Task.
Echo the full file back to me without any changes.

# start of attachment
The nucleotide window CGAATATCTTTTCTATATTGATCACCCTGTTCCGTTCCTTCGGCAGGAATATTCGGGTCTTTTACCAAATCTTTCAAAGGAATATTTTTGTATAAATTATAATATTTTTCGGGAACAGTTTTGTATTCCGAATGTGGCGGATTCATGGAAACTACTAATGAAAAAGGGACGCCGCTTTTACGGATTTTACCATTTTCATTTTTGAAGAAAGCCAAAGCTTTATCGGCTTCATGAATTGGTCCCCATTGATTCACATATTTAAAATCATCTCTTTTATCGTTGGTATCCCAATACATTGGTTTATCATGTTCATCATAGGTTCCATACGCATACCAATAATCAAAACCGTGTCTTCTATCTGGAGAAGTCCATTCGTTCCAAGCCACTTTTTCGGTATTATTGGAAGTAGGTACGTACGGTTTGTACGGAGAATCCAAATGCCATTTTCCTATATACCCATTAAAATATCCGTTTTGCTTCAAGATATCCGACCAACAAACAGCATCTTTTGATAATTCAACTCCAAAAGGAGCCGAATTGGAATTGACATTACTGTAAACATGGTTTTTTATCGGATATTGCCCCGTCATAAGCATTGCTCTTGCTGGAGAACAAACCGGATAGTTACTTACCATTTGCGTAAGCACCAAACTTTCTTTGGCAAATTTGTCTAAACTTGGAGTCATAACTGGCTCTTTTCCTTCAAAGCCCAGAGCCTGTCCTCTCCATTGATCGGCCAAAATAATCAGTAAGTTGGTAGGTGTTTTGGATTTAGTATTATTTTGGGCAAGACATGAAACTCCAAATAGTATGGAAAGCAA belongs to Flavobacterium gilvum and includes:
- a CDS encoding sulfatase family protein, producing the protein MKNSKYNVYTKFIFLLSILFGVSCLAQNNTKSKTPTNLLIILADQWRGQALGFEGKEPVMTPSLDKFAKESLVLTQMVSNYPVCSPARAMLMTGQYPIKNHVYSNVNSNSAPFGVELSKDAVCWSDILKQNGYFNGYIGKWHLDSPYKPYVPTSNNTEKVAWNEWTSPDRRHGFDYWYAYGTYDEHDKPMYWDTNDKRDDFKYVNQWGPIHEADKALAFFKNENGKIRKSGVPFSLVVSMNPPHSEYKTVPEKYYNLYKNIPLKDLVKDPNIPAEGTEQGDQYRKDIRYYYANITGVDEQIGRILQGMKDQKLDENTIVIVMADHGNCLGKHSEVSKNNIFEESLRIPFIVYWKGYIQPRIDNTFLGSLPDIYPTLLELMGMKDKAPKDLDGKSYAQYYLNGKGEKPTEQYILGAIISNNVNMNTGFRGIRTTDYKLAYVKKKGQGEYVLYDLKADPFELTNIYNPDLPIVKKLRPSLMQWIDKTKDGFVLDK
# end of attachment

The nucleotide window CGAATATCTTTTCTATATTGATCACCCTGTTCCGTTCCTTCGGCAGGAATATTCGGGTCTTTTACCAAATCTTTCAAAGGAATATTTTTGTATAAATTATAATATTTTTCGGGAACAGTTTTGTATTCCGAATGTGGCGGATTCATGGAAACTACTAATGAAAAAGGGACGCCGCTTTTACGGATTTTACCATTTTCATTTTTGAAGAAAGCCAAAGCTTTATCGGCTTCATGAATTGGTCCCCATTGATTCACATATTTAAAATCATCTCTTTTATCGTTGGTATCCCAATACATTGGTTTATCATGTTCATCATAGGTTCCATACGCATACCAATAATCAAAACCGTGTCTTCTATCTGGAGAAGTCCATTCGTTCCAAGCCACTTTTTCGGTATTATTGGAAGTAGGTACGTACGGTTTGTACGGAGAATCCAAATGCCATTTTCCTATATACCCATTAAAATATCCGTTTTGCTTCAAGATATCCGACCAACAAACAGCATCTTTTGATAATTCAACTCCAAAAGGAGCCGAATTGGAATTGACATTACTGTAAACATGGTTTTTTATCGGATATTGCCCCGTCATAAGCATTGCTCTTGCTGGAGAACAAACCGGATAGTTACTTACCATTTGCGTAAGCACCAAACTTTCTTTGGCAAATTTGTCTAAACTTGGAGTCATAACTGGCTCTTTTCCTTCAAAGCCCAGAGCCTGTCCTCTCCATTGATCGGCCAAAATAATCAGTAAGTTGGTAGGTGTTTTGGATTTAGTATTATTTTGGGCAAGACATGAAACTCCAAATAGTATGGAAAGCAA belongs to Flavobacterium gilvum and includes:
- a CDS encoding sulfatase family protein, producing the protein MKNSKYNVYTKFIFLLSILFGVSCLAQNNTKSKTPTNLLIILADQWRGQALGFEGKEPVMTPSLDKFAKESLVLTQMVSNYPVCSPARAMLMTGQYPIKNHVYSNVNSNSAPFGVELSKDAVCWSDILKQNGYFNGYIGKWHLDSPYKPYVPTSNNTEKVAWNEWTSPDRRHGFDYWYAYGTYDEHDKPMYWDTNDKRDDFKYVNQWGPIHEADKALAFFKNENGKIRKSGVPFSLVVSMNPPHSEYKTVPEKYYNLYKNIPLKDLVKDPNIPAEGTEQGDQYRKDIRYYYANITGVDEQIGRILQGMKDQKLDENTIVIVMADHGNCLGKHSEVSKNNIFEESLRIPFIVYWKGYIQPRIDNTFLGSLPDIYPTLLELMGMKDKAPKDLDGKSYAQYYLNGKGEKPTEQYILGAIISNNVNMNTGFRGIRTTDYKLAYVKKKGQGEYVLYDLKADPFELTNIYNPDLPIVKKLRPSLMQWIDKTKDGFVLDK